In the Land of Surveillance and Drones, Shit Happens

by Brian D. Sadie

As the proverbial saying indicates, shit happens, and I wonder why it does so often and for no good reason. How is it that so much shit occurs that really shouldn’t in a free, openly democratic nation that advertises the promotion and protection of the rights and privacy of all individuals equally through ethically responsible, morally sound governance – governance that is supposed to include the honest, just application of law according to the case at hand and with the understanding that all human beings are due equal rights with equal access to liberty (a word with a big meaning) and to being left alone? Although the founders of this nation indicated a right to due legal process, it must be noted yet again that due process and the rule of law ensure little more than a life-draining drag to the depths of hell with no guarantee of goodness and right, especially for those not politically or financially connected, secure, or rich. Bad things often – typically – happen to good people in due process according to law.

So – with apologies to A-categoricals, which just can’t always hold – shit happens when or because

People being silly do stupid things
Frightened people do irresponsible things.
Those in politics and law depend on the above.

Uncritical voters permit others to assume authority or power over their lives to gain a feeling of being protected, safe, secure, but it’s irresponsible to ask, allow, or expect others to control society with increased surveillance, police, and military tactics and authority, and especially so by watching and recording other people’s everyday movements and conversations, even under the guise or with a promise of protection. No fear, no feeling of incapacity or general insecurity, warrants calls for notional security against political terror or randomly-occurring violence by the exercise of gross violations of privacy and otherwise circumscribing personal and social freedom and civil rights.

Dissent arising from surveillance and other excessive policing is appropriate. After all, the United States developed the idea that a person’s privacy and liberty trumps all civil authority and governance except when a person violates the freedom and rights of another. Institutional or governmental control in the private realm and social sphere were deemed inappropriate and even immoral by those bewigged conspirators and revolutionaries.

Shit does indeed happen: The universe, even existence itself, doesn’t seem to recognize or care about fairness. Bad people exist and they do bad things. Fairness and equality are worldly ideas.

Even those intending to protect someone they care about are corrupted when party to supporting authoritarian behavior and helping a police state, however locally or small the operation. State, city, or town, it’s all the same – people and entities that ask for voter permission to spy and surveille, and those that otherwise assume authority or exercise power over the information and lives of others, even in the name of national security – want, seek, and enjoy having power and control over others to begin with.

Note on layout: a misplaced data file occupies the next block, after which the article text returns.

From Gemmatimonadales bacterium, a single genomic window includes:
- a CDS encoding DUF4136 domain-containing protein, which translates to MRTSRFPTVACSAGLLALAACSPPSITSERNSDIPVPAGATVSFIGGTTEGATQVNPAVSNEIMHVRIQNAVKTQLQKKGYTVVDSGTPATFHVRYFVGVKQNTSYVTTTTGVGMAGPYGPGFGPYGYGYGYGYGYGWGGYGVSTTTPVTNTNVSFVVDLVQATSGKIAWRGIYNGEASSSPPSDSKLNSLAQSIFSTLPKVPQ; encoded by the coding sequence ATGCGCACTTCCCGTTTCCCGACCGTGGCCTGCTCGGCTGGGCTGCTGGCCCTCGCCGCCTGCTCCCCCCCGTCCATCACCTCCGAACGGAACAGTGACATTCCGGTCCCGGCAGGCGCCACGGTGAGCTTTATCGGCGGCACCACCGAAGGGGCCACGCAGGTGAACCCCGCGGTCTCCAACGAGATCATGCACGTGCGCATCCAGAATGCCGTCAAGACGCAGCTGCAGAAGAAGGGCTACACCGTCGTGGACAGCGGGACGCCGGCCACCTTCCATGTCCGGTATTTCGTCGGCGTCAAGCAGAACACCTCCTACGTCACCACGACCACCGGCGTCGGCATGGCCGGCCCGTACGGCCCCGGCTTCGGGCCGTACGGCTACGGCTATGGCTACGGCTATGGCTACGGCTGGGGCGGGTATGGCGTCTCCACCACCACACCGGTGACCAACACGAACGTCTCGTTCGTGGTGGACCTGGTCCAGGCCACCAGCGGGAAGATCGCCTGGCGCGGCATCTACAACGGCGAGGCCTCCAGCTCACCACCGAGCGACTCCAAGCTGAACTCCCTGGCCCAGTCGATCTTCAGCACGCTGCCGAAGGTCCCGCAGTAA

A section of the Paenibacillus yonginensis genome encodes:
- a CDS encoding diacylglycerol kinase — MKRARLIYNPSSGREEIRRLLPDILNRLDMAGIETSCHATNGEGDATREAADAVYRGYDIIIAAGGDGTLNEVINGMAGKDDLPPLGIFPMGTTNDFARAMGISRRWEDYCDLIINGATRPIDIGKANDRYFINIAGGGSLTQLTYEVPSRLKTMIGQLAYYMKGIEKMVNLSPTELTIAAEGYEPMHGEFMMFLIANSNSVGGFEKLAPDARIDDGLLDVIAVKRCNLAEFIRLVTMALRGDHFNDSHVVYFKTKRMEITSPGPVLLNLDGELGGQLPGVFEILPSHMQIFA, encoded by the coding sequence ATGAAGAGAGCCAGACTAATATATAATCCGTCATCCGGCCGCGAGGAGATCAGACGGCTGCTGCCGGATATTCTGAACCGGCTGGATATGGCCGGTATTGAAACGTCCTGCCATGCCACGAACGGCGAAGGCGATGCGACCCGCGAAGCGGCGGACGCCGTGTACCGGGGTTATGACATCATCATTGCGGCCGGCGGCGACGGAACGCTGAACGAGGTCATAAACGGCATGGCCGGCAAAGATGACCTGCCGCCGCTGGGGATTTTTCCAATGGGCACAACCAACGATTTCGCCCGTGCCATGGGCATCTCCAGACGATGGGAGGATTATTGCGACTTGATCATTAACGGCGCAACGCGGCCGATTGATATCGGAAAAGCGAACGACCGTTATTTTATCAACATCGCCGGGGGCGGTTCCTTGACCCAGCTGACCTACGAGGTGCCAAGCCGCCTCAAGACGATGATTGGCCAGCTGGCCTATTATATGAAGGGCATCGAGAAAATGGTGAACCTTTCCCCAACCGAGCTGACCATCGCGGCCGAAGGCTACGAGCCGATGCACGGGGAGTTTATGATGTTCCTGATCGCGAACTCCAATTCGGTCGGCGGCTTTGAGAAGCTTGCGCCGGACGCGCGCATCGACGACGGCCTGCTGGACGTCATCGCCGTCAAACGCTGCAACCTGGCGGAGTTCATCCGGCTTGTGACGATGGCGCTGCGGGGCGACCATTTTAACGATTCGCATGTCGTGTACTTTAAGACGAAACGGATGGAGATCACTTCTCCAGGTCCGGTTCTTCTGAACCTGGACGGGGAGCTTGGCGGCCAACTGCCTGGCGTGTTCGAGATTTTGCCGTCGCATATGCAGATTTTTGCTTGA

The United States used to know itself. It presented a pretty solid idea of what it stood for and how to maintain at least some of the principles lauded as revolutionary and assuring privacy, individual liberty, and the pursuit of life and happiness unless one sought to violate the rights of, or harm, another.

Since 9/11, though, American society and most of its media have appeared increasingly angst-ridden and weak, unwilling to think and speak critically at length or act with an ethical backbone to maintain, or regain, the reality of individual privacy. This matters, whether you know and like it or not, because privacy is the basis of all civil society. Fundamentally, and for better or worse according to the degree to which it is assured, privacy affects the reality of our world because it is an intellectual and emotional milestone and base of childhood development and, ultimately, thought and behavior.

Life is fraught with uncertainty and any viable, morally sound social contract requires personal responsibility. Ethical governance operates without violating the human right of individual privacy and liberty. This is the basis of a more democratic polity and truly diverse, freer society.

Not much to expect or ask for, I know, but maybe we can all keep some boots handy for those days when shit hits the fan and drops, biblically, from the sky.


About Brian D. Sadie / eloquentb

Brian D. Sadie is president of the film company Eloquent Bastard Productions. He was formerly Executive Director of The Joseph K. Foundation: On Privacy and was recruited and hired as an analyst for the Defense Intelligence Agency. His writing appears in publications as diverse as The Economist, Boston Book Review, TeenLife, and Informationen der Gesellschaft für politische Aufklarüng. Mr. Sadie is often a featured contributor to educational and Ed Tech entities about education and literacy. He graduated with honors from Harvard University in History and Middle Eastern Studies and was a Pew Fellow at Boston University at the Institute of Culture, Religion and World Affairs. He is an ardent sports fan and equally ardent critic of the business of sports.
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